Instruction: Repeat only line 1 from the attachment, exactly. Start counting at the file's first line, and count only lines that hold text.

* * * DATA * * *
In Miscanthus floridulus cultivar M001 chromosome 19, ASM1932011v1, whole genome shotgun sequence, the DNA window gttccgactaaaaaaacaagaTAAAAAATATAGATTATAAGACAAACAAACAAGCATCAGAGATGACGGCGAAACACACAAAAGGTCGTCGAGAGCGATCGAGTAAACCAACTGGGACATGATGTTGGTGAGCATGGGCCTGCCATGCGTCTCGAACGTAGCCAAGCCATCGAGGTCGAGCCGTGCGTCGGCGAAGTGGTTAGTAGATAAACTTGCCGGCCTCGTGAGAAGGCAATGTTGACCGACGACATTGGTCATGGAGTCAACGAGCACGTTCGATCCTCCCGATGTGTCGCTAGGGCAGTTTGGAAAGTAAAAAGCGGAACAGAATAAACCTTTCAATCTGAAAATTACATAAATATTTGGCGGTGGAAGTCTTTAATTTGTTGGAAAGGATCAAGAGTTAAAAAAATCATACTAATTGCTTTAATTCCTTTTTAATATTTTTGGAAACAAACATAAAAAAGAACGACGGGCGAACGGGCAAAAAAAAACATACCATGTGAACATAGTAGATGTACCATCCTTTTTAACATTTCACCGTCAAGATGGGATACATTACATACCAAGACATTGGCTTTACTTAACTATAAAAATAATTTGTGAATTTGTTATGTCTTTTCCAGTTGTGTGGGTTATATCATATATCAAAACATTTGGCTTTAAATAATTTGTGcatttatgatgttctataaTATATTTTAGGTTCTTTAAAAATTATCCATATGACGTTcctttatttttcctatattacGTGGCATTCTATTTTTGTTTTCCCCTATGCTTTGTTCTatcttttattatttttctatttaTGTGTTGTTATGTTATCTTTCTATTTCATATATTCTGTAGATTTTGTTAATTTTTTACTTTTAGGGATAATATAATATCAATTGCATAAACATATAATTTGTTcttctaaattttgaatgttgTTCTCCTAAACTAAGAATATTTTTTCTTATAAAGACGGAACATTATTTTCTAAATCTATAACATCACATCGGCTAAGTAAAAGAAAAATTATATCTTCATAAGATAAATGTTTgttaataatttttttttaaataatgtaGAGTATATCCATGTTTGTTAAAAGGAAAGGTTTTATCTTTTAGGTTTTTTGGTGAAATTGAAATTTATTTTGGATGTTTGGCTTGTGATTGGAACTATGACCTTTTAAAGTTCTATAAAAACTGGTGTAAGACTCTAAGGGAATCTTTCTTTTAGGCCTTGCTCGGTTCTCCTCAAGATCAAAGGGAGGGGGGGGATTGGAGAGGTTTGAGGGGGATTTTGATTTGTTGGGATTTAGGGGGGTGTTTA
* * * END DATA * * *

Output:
In Miscanthus floridulus cultivar M001 chromosome 19, ASM1932011v1, whole genome shotgun sequence, the DNA window gttccgactaaaaaaacaagaTAAAAAATATAGATTATAAGACAAACAAACAAGCATCAGAGATGACGGCGAAACACACAAAAGGTCGTCGAGAGCGATCGAGTAAACCAACTGGGACATGATGTTGGTGAGCATGGGCCTGCCATGCGTCTCGAACGTAGCCAAGCCATCGAGGTCGAGCCGTGCGTCGGCGAAGTGGTTAGTAGATAAACTTGCCGGCCTCGTGAGAAGGCAATGTTGACCGACGACATTGGTCATGGAGTCAACGAGCACGTTCGATCCTCCCGATGTGTCGCTAGGGCAGTTTGGAAAGTAAAAAGCGGAACAGAATAAACCTTTCAATCTGAAAATTACATAAATATTTGGCGGTGGAAGTCTTTAATTTGTTGGAAAGGATCAAGAGTTAAAAAAATCATACTAATTGCTTTAATTCCTTTTTAATATTTTTGGAAACAAACATAAAAAAGAACGACGGGCGAACGGGCAAAAAAAAACATACCATGTGAACATAGTAGATGTACCATCCTTTTTAACATTTCACCGTCAAGATGGGATACATTACATACCAAGACATTGGCTTTACTTAACTATAAAAATAATTTGTGAATTTGTTATGTCTTTTCCAGTTGTGTGGGTTATATCATATATCAAAACATTTGGCTTTAAATAATTTGTGcatttatgatgttctataaTATATTTTAGGTTCTTTAAAAATTATCCATATGACGTTcctttatttttcctatattacGTGGCATTCTATTTTTGTTTTCCCCTATGCTTTGTTCTatcttttattatttttctatttaTGTGTTGTTATGTTATCTTTCTATTTCATATATTCTGTAGATTTTGTTAATTTTTTACTTTTAGGGATAATATAATATCAATTGCATAAACATATAATTTGTTcttctaaattttgaatgttgTTCTCCTAAACTAAGAATATTTTTTCTTATAAAGACGGAACATTATTTTCTAAATCTATAACATCACATCGGCTAAGTAAAAGAAAAATTATATCTTCATAAGATAAATGTTTgttaataatttttttttaaataatgtaGAGTATATCCATGTTTGTTAAAAGGAAAGGTTTTATCTTTTAGGTTTTTTGGTGAAATTGAAATTTATTTTGGATGTTTGGCTTGTGATTGGAACTATGACCTTTTAAAGTTCTATAAAAACTGGTGTAAGACTCTAAGGGAATCTTTCTTTTAGGCCTTGCTCGGTTCTCCTCAAGATCAAAGGGAGGGGGGGGATTGGAGAGGTTTGAGGGGGATTTTGATTTGTTGGGATTTAGGGGGGTGTTTA